Cricket World Cup

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ICC Cricket World Cup
Icc cricket world cup trophy.jpg
The World Cup Trophy
Administrator International Cricket Council (ICC)
Format One Day International
First edition 1975 (England)
Latest edition 2019 (England, Wales)
Next edition 2023 (India)
Tournament format ↓various
Number of teams20 (all tournaments)
14 (until 2015)
10 (current)
Current championFlag of England.svg  England (1st title)
Most successfulFlag of Australia (converted).svg  Australia (5 titles)
Most runs Flag of India.svg Sachin Tendulkar (2,278)
Most wickets Flag of Australia (converted).svg Glenn McGrath (71)

The ICC Cricket World Cup is the international championship of One Day International (ODI) cricket. The event is organised by the sport's governing body, the International Cricket Council (ICC), every four years, with preliminary qualification rounds leading up to a finals tournament. The tournament is one of the world's most viewed sporting events and is considered the "flagship event of the international cricket calendar" by the ICC. [1]

World cup competition global sporting competition

A world cup is a global sporting competition in which the participant entities – usually international teams or individuals representing their countries - compete for the title of world champion. A world cup is generally considered the premier competition in its sport, with the victor attaining the highest honour in that sport and able to lay claim to the title of their sport's best. However, in some sports the Olympic title carries at least as much prestige.

One Day International Form of limited overs cricket, 50-over format

A One Day International (ODI) is a form of limited overs cricket, played between two teams with international status, in which each team faces a fixed number of overs, usually 50. The Cricket World Cup, generally held every four years, is played in this format. One Day International matches are also called Limited Overs Internationals (LOI), although this generic term may also refer to Twenty20 International matches. They are major matches and considered the highest standard of List A, limited overs competition.

Cricket Team sport played with bats and balls

Cricket is a bat-and-ball game played between two teams of eleven players on a field at the centre of which is a 20-metre (22-yard) pitch with a wicket at each end, each comprising two bails balanced on three stumps. The batting side scores runs by striking the ball bowled at the wicket with the bat, while the bowling and fielding side tries to prevent this and dismiss each player. Means of dismissal include being bowled, when the ball hits the stumps and dislodges the bails, and by the fielding side catching the ball after it is hit by the bat, but before it hits the ground. When ten players have been dismissed, the innings ends and the teams swap roles. The game is adjudicated by two umpires, aided by a third umpire and match referee in international matches. They communicate with two off-field scorers who record the match's statistical information.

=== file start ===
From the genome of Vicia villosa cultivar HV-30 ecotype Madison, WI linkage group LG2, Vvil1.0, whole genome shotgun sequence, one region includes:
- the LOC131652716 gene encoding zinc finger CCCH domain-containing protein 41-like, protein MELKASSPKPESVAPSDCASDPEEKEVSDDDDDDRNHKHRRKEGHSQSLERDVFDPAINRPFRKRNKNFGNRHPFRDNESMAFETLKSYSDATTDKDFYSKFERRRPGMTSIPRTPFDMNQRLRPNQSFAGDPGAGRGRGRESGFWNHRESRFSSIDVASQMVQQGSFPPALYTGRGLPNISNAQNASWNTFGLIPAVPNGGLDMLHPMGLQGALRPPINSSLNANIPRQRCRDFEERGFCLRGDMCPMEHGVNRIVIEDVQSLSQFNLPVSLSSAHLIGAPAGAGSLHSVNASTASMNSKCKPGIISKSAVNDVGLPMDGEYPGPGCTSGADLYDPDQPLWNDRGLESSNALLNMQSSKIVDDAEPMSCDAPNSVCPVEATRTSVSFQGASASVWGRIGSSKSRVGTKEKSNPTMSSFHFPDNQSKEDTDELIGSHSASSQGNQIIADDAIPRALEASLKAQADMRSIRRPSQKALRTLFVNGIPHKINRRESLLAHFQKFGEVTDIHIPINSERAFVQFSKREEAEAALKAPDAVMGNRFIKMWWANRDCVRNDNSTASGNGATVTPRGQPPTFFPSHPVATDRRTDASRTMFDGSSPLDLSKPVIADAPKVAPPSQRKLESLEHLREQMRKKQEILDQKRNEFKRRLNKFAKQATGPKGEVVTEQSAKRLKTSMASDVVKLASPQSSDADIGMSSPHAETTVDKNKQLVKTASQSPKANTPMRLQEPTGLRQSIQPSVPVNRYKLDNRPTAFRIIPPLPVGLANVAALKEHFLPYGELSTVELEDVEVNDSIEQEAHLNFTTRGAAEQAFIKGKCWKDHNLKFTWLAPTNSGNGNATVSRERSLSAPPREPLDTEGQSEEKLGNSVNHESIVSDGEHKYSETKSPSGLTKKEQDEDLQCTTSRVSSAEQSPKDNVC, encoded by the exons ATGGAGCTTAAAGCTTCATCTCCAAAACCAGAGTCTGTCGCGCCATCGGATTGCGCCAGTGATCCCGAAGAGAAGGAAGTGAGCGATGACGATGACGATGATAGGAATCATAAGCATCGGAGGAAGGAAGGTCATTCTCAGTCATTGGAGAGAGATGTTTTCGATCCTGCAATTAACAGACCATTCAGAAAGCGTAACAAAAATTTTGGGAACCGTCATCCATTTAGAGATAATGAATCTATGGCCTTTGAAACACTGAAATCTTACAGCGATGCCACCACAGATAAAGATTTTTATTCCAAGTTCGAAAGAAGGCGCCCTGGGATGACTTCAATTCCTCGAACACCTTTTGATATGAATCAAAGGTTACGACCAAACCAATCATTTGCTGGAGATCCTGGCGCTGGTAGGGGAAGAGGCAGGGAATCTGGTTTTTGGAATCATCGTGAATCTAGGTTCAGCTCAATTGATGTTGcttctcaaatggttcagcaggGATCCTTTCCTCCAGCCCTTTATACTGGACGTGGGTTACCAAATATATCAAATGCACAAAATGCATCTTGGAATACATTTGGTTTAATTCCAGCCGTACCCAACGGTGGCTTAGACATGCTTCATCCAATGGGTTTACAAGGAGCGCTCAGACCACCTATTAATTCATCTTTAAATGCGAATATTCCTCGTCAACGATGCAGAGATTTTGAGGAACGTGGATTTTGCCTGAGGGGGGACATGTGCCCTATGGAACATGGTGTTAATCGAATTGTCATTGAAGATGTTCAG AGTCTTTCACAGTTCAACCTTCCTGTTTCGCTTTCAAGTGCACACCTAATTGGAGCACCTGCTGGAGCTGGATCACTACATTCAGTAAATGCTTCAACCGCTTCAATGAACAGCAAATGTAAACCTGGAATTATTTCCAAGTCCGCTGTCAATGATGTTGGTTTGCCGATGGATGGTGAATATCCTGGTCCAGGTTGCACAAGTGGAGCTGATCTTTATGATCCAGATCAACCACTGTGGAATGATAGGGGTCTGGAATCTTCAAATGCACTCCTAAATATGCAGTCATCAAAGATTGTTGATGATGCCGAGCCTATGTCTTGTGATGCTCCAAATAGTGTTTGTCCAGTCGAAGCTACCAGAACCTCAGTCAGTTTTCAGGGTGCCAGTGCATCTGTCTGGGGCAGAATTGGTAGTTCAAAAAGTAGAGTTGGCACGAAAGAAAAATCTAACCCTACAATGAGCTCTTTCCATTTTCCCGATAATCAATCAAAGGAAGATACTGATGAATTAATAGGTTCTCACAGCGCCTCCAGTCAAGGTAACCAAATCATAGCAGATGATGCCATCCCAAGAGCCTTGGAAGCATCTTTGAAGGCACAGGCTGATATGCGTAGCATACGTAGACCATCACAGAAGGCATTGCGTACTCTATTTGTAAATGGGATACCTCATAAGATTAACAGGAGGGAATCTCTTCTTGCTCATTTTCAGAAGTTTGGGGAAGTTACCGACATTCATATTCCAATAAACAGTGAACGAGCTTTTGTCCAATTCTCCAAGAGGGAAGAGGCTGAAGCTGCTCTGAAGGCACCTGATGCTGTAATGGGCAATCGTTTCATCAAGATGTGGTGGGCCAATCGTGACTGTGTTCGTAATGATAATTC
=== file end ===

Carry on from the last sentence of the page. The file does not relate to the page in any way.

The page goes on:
Contents

The first World Cup was organised in England in June 1975, with the first ODI cricket match having been played only four years earlier. However, a separate Women's Cricket World Cup had been held two years before the first men's tournament, and a tournament involving multiple international teams had been held as early as 1912, when a triangular tournament of Test matches was played between Australia, England and South Africa. The first three World Cups were held in England. From the 1987 tournament onwards, hosting has been shared between countries under an unofficial rotation system, with fourteen ICC members having hosted at least one match in the tournament.

The 1975 Cricket World Cup was the first edition of the Cricket World Cup, organised by the International Cricket Conference (ICC) and was the first major limited overs One Day International (ODI) cricket tournament to be held. It was held from 7 to 21 June 1975 in England.

Womens Cricket World Cup international womens cricket tournament

The ICC Women's Cricket World Cup is the sport's oldest world championship, with the first tournament held in England in 1973. Matches are played as One Day Internationals (ODIs) over 50 overs, while there is also another championship for Twenty20 International cricket, the ICC Women's T20 World Cup.

The 1912 Triangular Tournament was a Test cricket competition played between Australia, England and South Africa, the only Test-playing nations at the time.

The World Cup is open to all members of the International Cricket Council (ICC), although the highest-ranking teams receive automatic qualification. The remaining teams are determined via the World Cricket League and the ICC World Cup Qualifier. A total of twenty teams have competed in the eleven editions of the tournament, with fourteen teams competing in 2015; the recent 2019 tournament only had ten teams. Australia has won the tournament five times, India and West Indies twice each, while Pakistan, Sri Lanka and England have won it once each. The best performance by a non-full-member team came when Kenya made the semi-finals of the 2003 tournament.

International Cricket Council Governing body of cricket